November 10, 2016

The Secretary-Treasurer of the San Joaquin Building Trades Council sends an email to city staff asking why the City of Stockton did not include a Project Labor Agreement* mandate for contractors in the bid documents for the street resurfacing project. Staff indicates uncertainty on how to respond.

*The Project Labor Agreement is officially referred to by the City of Stockton as a “Community Workforce and Training Agreement” (CWTA). This sounds more pleasing than “Project Labor Agreement.”

November 14, 2016

The law firm of Adams, Broadwell, Joseph & Cardozo – representing the San Joaquin Building Trades Council – sends an email to city staff warning that the unions will “subject the city to an enforcement action for failure to comply with the requirements” of the Project Labor Agreement.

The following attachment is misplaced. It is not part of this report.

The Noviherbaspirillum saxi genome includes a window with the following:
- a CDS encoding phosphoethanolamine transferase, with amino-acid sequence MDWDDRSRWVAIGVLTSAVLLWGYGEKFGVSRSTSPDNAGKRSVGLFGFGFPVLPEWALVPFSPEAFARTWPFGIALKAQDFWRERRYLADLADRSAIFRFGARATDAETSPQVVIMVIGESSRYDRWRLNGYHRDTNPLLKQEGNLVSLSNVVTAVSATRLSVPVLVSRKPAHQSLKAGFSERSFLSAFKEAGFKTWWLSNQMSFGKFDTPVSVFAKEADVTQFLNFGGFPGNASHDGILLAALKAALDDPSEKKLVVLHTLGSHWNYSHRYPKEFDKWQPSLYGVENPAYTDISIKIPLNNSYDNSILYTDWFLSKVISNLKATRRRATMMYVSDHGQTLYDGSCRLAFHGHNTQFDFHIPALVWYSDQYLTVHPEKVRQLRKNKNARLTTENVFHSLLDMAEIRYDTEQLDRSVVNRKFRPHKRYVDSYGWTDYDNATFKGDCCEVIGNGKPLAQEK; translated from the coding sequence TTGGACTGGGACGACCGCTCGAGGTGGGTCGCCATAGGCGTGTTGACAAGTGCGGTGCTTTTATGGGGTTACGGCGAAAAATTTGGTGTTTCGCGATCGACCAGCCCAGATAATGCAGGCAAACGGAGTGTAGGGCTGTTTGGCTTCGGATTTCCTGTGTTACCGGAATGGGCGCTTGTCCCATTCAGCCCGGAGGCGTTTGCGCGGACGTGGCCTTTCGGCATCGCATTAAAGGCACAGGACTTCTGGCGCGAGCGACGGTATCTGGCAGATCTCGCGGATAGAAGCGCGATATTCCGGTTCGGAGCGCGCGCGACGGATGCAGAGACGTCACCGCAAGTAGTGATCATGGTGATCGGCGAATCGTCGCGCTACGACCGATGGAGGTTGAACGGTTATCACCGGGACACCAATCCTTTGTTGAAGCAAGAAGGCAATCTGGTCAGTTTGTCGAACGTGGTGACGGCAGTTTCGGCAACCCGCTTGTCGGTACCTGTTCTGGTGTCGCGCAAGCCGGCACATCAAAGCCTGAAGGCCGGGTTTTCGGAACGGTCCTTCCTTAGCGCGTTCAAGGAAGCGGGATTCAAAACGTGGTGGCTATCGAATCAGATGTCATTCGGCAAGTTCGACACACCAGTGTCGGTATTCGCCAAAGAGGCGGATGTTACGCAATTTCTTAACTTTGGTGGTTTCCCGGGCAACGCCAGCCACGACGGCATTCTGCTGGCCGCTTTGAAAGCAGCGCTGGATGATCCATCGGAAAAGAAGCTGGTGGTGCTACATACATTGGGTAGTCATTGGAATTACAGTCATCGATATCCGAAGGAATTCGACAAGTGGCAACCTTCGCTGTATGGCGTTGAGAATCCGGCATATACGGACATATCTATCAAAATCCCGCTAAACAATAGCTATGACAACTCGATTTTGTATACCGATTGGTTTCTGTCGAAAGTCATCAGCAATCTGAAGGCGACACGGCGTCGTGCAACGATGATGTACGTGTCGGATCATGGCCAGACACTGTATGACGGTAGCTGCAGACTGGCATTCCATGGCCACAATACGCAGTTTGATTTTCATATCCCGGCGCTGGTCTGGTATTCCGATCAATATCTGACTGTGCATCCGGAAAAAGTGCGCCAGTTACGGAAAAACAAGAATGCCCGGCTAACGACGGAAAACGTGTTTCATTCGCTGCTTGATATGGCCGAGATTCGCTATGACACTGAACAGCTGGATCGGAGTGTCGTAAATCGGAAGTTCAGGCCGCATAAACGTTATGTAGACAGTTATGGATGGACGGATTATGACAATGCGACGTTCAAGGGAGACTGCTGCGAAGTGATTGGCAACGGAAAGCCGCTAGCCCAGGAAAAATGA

November 15, 2016

City of Stockton staff cancels the Notice Inviting Bids for the street resurfacing project and decides to consult with Caltrans to clarify what the restrictions are for various local mandates on federally-funded projects. Staff choses not to respond to the union demands, pointing out that “debating with them is pointless.”

November 16, 2016

City of Stockton staff informs a Caltrans official that the city has a local contractor preference and a local worker preference in its municipal code, as well as a supplemental policy requiring contractors to sign a Project Labor Agreement that requires contractors to get workers from unions. Staff refers to a Caltrans notice that warns local governments not to use local hiring preferences on federally-funded projects.